Thailand has said it plans to only sell electric vehicles, with zero emissions, from 2035, with the country aiming to become the hub of EV production in Southeast Asia.
Known as the ‘Detroit of Asia’, Thailand’s car manufacturing industry contributes around 10% GDP and employs an estimated 850,000 people. Many of the cars made in Thailand are shipped to Indonesia, the Philippines and Malaysia, as well as being sold domestically.
But Thailand’s ambitious EV plans will see it take on a seismic shift from a regional leader in the the production of conventional engine vehicles to electric.
By 2028, Thailand’s Energy Ministry aims to have 1,055,000 electric vehicles on Thai roads and by the end of the decade, electric vehicles will make up 50% of all new car registrations in the country.
In terms of numbers, this would see approximately 402,000 cars and pickup trucks, 622,000 motorcycles and 31,000 buses and trucks all running on electricity.
The target in the long term is to then have some 15,580,000 electric vehicles on Thai roads by 2035, which would see the numbers rise to 6,400,000 cars and pickups, 8,750,000 motorcycles and 430,000 buses and trucks.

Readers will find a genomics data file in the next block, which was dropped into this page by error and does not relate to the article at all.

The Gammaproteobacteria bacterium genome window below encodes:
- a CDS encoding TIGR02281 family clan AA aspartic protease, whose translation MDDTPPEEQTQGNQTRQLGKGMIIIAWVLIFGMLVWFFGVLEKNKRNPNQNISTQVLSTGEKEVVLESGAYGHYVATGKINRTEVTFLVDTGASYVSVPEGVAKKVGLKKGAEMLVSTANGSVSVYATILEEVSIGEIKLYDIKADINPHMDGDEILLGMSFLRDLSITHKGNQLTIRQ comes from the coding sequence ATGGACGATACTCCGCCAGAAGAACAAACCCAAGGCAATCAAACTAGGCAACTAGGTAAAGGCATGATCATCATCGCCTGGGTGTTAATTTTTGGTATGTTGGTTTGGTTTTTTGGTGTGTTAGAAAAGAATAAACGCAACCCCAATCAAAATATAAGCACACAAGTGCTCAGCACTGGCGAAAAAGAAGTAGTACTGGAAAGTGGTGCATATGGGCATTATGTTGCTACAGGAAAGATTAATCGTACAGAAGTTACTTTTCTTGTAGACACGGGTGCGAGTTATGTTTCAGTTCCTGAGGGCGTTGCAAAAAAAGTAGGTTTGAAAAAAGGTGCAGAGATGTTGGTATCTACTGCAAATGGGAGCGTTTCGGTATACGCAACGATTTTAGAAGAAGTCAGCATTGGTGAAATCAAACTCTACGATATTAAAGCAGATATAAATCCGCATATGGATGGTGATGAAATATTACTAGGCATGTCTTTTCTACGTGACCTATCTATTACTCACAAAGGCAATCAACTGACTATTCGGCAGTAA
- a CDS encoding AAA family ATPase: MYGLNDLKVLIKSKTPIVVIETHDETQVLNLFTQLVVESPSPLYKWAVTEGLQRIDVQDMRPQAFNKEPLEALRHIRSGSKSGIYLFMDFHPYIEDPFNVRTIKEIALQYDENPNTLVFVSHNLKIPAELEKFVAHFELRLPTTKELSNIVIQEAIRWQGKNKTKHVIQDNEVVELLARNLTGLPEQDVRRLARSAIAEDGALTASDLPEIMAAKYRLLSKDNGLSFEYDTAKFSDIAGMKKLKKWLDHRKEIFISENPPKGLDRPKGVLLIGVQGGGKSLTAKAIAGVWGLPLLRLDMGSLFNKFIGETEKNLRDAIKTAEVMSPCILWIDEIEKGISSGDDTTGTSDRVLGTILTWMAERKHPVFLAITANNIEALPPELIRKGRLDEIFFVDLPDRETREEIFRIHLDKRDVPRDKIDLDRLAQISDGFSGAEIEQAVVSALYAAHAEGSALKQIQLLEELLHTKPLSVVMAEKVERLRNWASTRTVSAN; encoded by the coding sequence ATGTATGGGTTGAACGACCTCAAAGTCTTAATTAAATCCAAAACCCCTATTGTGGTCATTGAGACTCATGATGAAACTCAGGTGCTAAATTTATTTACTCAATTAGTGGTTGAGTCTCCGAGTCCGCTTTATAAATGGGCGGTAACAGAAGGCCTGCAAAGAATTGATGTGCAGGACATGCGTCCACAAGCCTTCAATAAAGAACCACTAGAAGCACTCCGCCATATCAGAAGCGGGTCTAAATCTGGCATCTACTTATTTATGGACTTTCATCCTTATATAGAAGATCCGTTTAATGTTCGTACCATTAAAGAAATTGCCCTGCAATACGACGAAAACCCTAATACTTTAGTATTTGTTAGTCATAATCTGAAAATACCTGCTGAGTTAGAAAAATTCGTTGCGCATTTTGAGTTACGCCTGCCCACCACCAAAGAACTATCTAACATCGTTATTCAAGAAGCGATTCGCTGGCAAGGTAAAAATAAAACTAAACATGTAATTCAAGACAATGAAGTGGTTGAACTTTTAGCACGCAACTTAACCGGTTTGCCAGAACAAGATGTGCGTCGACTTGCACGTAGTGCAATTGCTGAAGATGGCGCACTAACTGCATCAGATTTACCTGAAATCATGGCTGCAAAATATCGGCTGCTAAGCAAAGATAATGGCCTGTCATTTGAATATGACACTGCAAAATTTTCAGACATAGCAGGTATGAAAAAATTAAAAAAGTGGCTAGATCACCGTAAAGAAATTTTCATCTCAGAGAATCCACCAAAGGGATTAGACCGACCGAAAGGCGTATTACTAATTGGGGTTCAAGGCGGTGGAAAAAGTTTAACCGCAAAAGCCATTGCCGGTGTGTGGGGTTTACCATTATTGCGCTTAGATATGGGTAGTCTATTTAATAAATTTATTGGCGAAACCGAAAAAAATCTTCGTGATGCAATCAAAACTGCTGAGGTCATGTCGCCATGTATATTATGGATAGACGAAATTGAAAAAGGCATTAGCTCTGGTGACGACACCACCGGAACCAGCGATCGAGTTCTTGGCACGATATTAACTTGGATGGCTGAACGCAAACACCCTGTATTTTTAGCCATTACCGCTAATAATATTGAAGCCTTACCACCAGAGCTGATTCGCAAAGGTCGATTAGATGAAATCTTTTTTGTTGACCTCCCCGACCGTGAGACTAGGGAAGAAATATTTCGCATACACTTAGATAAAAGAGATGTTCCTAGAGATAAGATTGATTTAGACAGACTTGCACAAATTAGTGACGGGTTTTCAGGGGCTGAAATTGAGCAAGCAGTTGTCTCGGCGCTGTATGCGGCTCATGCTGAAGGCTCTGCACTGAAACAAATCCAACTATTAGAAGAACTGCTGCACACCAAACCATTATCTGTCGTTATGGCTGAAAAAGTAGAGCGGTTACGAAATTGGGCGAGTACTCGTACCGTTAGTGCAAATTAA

In order to try and achieve the EV vehicle target, the Thai government has already begun offering incentives to buyers and manufacturers of electric cars, including the likes of offers on financing, parking incentives and tax breaks.
While still in its infancy, EV adoption is growing steadily, particularly with hybrid electric vehicles (HEV) and plug-in hybrid electric vehicles (PHEV).
According to the Department of Land Transport, 153,184 HEV & PHEV vehicles were registered in Thailand in 2019.
For electric vehicles (EV), 2,854 were registered in 2019, compared to just 325 registered in 2018, a rise of some 380%.
And the EV market in Thailand looks only set to grow further.
Earlier this year, Kasikorn Research Center said it expects sales of battery electric vehicles (BEVs) to jump by at least 210% this year to 4,000-5,000 units.
Perhaps more significantly, it also said that it expects Thailand to reach its EV target in the future, and that electric vehicles will account for 55% of all car sales in Thailand within 10 years.
At this year’s Bangkok International Motor Show (BIMS) arguably the highlight of the event was the Smart EV City zone which featured a wide array of electric cars and motorcycles.
Many of the car brands on sale in Thailand now offer at least one form of EV model, be it a hybrid or full electric vehicle.
And at the top end of the market, Audi announced earlier this year that it will launch twenty EV models across all categories by 2025.